Friday, May 28, 2010

Therapy in PLAY!

Someone just posted asking for things that they might get to be ready for their child with Ds that they are adopting. Here are a few of my favorite things for my little ones and a fwe thoughts along with it :)

Kids with Ds are KIDS first :) :) So... if a kid will like it, a kid w/ Ds probably will too! Of course all kids are different and all kids w/ Ds are different so there's really not one catch all.

That said, sevaral things that we have around the house that I find the most 'useful' for my kids w/ Ds in different areas I'll write about here!

A trampoline with a handle is the newest and 'greatest' thing at the moment! Brianna has just learned to jump and this is a great way for the kids to get exercise and to learn new skills. It helps that big brother Kristopher can jump high and do jumping tricks on it, encouraging the other kids to try, but all 4 kids w/ Ds and Kristopher all get quite a bit of use out of it!

The rice bin that I wrote about the other day is a great one that all my kids use as well- even Lynae! It is just a large rubbermaid bin with high sides on it and a snap on lid that I poured several bags of rice in. The vacuum is always handy after it comes out, but the kids love it and it's perfect for rainy day fun inside- or to take outside on a sunny morning and play in the grass! This is a great alternative to a sandbox because it can be inside and helps with sensory as well as fine motor skills. We have plastic spoons, cups, a set of stacking cups that have different size holes in the bottom of it (for the rice to pour out of) and some metal pots and pans for the play kitchen in ours. The kids pour, scoop, and play in it and love the sound of the rice 'dinging' off of the metal pots!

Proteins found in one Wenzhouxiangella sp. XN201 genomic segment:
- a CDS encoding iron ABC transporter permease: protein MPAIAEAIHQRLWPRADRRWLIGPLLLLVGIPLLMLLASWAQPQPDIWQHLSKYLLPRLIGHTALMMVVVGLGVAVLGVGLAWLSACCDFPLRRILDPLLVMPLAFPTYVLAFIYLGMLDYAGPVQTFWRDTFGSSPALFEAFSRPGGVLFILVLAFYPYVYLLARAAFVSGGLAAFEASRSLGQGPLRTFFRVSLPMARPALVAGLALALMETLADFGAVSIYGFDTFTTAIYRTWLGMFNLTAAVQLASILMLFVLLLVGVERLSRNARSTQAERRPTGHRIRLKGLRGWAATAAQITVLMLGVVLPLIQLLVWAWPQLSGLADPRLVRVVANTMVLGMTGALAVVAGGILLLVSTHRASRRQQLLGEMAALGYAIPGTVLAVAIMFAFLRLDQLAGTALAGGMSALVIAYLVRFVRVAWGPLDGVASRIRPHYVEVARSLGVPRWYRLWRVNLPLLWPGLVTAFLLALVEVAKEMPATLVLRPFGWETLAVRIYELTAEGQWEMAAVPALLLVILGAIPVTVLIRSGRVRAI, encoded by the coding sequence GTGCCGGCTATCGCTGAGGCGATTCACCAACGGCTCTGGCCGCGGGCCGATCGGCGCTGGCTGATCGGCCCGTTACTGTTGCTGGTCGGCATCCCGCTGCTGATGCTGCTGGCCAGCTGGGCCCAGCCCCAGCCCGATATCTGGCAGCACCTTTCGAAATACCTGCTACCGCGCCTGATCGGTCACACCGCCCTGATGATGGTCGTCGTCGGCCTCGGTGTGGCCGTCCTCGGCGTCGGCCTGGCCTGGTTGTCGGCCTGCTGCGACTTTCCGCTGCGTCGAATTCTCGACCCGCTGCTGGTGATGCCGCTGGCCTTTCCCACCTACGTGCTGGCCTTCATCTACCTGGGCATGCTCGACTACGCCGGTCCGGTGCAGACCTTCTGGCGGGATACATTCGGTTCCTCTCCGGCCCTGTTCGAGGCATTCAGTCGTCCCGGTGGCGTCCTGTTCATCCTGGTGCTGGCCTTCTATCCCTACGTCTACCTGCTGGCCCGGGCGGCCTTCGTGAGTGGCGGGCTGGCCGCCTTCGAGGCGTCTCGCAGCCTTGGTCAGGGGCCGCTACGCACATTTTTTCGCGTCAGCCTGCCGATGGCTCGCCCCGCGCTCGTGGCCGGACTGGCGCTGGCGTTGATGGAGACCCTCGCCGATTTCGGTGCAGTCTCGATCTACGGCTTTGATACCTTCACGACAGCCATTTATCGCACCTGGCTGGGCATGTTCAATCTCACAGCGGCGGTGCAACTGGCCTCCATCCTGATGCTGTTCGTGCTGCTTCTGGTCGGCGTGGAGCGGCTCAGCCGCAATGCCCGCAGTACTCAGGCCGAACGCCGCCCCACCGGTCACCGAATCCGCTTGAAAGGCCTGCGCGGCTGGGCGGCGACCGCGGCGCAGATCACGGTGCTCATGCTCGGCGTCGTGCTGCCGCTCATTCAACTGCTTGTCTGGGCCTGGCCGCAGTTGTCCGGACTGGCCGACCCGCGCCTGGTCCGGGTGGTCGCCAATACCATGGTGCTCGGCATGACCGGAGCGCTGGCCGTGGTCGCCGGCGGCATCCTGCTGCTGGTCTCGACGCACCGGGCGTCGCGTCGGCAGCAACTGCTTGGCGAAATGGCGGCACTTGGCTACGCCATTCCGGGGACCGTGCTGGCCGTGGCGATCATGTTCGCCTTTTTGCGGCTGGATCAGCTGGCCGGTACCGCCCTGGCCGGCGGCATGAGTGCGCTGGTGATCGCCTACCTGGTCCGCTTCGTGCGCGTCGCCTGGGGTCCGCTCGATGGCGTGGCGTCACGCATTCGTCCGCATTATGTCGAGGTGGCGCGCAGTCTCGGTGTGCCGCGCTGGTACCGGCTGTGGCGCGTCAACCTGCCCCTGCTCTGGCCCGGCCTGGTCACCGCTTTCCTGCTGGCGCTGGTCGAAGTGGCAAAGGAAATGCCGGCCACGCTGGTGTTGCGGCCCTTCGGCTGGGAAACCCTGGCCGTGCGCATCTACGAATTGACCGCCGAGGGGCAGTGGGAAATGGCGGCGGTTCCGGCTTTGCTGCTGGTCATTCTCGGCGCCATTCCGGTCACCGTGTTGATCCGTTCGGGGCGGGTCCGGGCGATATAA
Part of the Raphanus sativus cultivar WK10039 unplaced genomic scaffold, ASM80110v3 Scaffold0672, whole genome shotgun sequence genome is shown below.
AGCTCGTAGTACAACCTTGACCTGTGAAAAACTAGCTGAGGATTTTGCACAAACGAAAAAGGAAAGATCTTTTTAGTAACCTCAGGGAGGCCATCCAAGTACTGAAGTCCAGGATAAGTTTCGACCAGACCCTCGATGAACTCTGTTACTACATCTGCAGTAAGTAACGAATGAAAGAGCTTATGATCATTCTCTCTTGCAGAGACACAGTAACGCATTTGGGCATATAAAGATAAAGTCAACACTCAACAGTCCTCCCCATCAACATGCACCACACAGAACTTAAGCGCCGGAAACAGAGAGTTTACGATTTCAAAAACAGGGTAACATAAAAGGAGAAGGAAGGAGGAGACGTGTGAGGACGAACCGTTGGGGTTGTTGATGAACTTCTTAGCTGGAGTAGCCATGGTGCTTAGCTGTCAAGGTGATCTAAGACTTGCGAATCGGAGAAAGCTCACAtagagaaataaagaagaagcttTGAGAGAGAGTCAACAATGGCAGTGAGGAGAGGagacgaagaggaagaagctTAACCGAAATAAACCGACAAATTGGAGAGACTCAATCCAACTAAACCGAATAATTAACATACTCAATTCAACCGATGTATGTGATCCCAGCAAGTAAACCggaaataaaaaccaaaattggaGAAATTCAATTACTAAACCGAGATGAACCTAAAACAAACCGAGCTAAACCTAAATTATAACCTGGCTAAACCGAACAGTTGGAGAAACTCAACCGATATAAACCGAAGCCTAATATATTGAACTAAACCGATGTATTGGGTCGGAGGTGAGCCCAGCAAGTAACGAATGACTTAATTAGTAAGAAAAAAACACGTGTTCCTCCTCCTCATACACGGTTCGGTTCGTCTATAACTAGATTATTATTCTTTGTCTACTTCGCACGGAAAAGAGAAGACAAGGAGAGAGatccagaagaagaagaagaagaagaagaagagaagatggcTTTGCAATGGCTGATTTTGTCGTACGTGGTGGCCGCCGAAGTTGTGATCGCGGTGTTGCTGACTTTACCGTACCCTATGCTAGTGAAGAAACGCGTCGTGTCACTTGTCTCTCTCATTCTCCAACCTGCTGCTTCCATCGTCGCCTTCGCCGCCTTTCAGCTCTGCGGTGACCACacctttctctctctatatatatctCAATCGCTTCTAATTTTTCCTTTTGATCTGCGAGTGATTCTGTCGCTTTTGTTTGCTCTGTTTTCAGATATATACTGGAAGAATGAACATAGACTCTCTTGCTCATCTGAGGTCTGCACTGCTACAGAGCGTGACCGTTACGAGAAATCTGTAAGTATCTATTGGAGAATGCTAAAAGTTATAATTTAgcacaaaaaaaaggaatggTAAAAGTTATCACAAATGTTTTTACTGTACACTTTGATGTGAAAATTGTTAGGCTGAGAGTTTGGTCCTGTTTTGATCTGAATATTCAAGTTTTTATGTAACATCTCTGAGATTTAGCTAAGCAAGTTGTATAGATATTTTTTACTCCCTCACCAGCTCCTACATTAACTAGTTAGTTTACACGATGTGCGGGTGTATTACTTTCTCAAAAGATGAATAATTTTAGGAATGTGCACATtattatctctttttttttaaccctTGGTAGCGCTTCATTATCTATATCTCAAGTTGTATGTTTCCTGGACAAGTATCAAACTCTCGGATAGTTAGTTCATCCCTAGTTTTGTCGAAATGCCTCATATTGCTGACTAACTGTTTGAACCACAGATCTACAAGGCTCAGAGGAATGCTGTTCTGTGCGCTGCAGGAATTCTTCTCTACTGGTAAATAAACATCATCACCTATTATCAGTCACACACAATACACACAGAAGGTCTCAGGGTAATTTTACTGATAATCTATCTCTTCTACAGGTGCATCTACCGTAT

A water table is also a great thing, but we don't use it nearly as much as the sand. You can do warm or cool water and funnels, cups, and bowls. I love to put these outside when we're having playtime in the front yard and get out the McDonald's toys and such for the kids to play with in the water as well. Great for sensory, great fun, and a good way to stay cool in the hot FL weather!

Rubbermaid drink boxes with straw are a great 'tool' for teaching kids to drink from a straw and for keeping leaky drinks contained :) They are about $1.50 and the worst part is that their straws are made pretty cheap and can easily be lost. We have several of these, though, and use them for Brianna and Emma. When the kids are first being introduced to the straw, a juice box or these boxes are great for squeezing the liquid up into their mouth. Then once they learn to sip, the straw isn't very long, it's not so wide that the amount that comes up is too much, and it does NOT have a valve. Valves are a little tricky for kids to figure out sometimes! Emma still prefers the Rubbermaid boxes to a cup with a straw and we're just starting using juice boxes and these straw cups for James and Micah.